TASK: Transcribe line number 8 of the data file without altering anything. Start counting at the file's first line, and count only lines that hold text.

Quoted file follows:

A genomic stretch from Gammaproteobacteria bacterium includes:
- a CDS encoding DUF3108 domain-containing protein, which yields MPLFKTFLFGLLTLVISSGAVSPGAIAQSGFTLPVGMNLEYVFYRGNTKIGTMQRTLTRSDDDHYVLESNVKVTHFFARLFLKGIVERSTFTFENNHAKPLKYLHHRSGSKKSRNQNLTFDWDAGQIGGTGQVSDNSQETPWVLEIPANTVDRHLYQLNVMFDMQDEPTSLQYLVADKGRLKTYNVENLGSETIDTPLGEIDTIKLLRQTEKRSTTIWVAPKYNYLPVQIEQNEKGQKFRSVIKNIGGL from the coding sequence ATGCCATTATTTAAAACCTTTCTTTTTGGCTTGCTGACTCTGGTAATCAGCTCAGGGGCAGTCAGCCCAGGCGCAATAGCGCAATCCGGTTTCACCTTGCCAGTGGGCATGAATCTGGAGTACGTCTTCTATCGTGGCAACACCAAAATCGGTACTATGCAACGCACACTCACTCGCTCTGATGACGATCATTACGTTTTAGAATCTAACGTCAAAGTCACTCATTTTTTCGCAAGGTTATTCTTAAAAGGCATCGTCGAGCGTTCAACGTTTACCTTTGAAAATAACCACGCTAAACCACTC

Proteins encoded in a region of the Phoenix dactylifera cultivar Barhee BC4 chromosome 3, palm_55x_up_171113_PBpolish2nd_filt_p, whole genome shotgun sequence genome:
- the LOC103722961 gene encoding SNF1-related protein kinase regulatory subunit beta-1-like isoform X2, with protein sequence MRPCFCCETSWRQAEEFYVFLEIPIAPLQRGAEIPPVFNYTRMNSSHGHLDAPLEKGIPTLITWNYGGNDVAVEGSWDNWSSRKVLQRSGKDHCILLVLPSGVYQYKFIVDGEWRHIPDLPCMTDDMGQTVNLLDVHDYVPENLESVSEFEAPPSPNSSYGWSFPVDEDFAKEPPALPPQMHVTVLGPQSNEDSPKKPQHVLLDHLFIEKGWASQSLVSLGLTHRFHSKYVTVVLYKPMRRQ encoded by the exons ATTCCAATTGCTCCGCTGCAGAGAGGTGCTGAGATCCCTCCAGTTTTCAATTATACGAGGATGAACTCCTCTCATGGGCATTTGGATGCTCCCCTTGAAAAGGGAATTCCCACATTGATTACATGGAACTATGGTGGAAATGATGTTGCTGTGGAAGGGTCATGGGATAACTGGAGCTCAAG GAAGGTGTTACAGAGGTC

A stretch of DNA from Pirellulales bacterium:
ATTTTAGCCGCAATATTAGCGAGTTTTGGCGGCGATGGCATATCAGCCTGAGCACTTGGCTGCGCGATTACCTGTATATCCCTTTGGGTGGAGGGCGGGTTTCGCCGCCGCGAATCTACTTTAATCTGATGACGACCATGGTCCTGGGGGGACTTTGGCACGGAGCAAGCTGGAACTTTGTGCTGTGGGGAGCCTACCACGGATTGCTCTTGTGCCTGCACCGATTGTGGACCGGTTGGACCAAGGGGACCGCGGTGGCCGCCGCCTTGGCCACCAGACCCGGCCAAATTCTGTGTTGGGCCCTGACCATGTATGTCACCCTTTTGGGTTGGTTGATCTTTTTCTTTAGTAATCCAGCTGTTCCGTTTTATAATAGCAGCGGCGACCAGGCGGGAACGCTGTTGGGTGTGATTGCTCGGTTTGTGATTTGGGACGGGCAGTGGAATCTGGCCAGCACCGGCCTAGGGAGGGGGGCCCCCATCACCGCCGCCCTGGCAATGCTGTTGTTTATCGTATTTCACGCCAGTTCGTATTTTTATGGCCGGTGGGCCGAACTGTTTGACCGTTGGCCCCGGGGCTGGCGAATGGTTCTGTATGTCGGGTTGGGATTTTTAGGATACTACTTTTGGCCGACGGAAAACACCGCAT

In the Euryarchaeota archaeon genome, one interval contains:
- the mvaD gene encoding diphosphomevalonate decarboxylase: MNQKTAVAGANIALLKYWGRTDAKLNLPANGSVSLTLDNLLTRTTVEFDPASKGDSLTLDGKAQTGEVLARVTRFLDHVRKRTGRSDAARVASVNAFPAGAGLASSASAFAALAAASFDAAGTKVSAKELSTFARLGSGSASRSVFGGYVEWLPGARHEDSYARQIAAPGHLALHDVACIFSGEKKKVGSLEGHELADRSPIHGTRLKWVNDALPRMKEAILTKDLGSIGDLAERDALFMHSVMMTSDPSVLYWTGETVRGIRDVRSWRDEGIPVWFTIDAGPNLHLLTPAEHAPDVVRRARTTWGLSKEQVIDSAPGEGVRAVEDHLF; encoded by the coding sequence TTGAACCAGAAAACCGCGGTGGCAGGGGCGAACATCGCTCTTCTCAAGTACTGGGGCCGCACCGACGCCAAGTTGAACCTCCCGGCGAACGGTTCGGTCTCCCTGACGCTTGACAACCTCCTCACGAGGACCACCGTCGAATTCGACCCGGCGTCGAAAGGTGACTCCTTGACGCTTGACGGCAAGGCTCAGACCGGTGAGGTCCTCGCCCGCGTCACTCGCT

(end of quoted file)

- the mvaD gene encoding diphosphomevalonate decarboxylase: MNQKTAVAGANIALLKYWGRTDAKLNLPANGSVSLTLDNLLTRTTVEFDPASKGDSLTLDGKAQTGEVLARVTRFLDHVRKRTGRSDAARVASVNAFPAGAGLASSASAFAALAAASFDAAGTKVSAKELSTFARLGSGSASRSVFGGYVEWLPGARHEDSYARQIAAPGHLALHDVACIFSGEKKKVGSLEGHELADRSPIHGTRLKWVNDALPRMKEAILTKDLGSIGDLAERDALFMHSVMMTSDPSVLYWTGETVRGIRDVRSWRDEGIPVWFTIDAGPNLHLLTPAEHAPDVVRRARTTWGLSKEQVIDSAPGEGVRAVEDHLF; encoded by the coding sequence TTGAACCAGAAAACCGCGGTGGCAGGGGCGAACATCGCTCTTCTCAAGTACTGGGGCCGCACCGACGCCAAGTTGAACCTCCCGGCGAACGGTTCGGTCTCCCTGACGCTTGACAACCTCCTCACGAGGACCACCGTCGAATTCGACCCGGCGTCGAAAGGTGACTCCTTGACGCTTGACGGCAAGGCTCAGACCGGTGAGGTCCTCGCCCGCGTCACTCGCT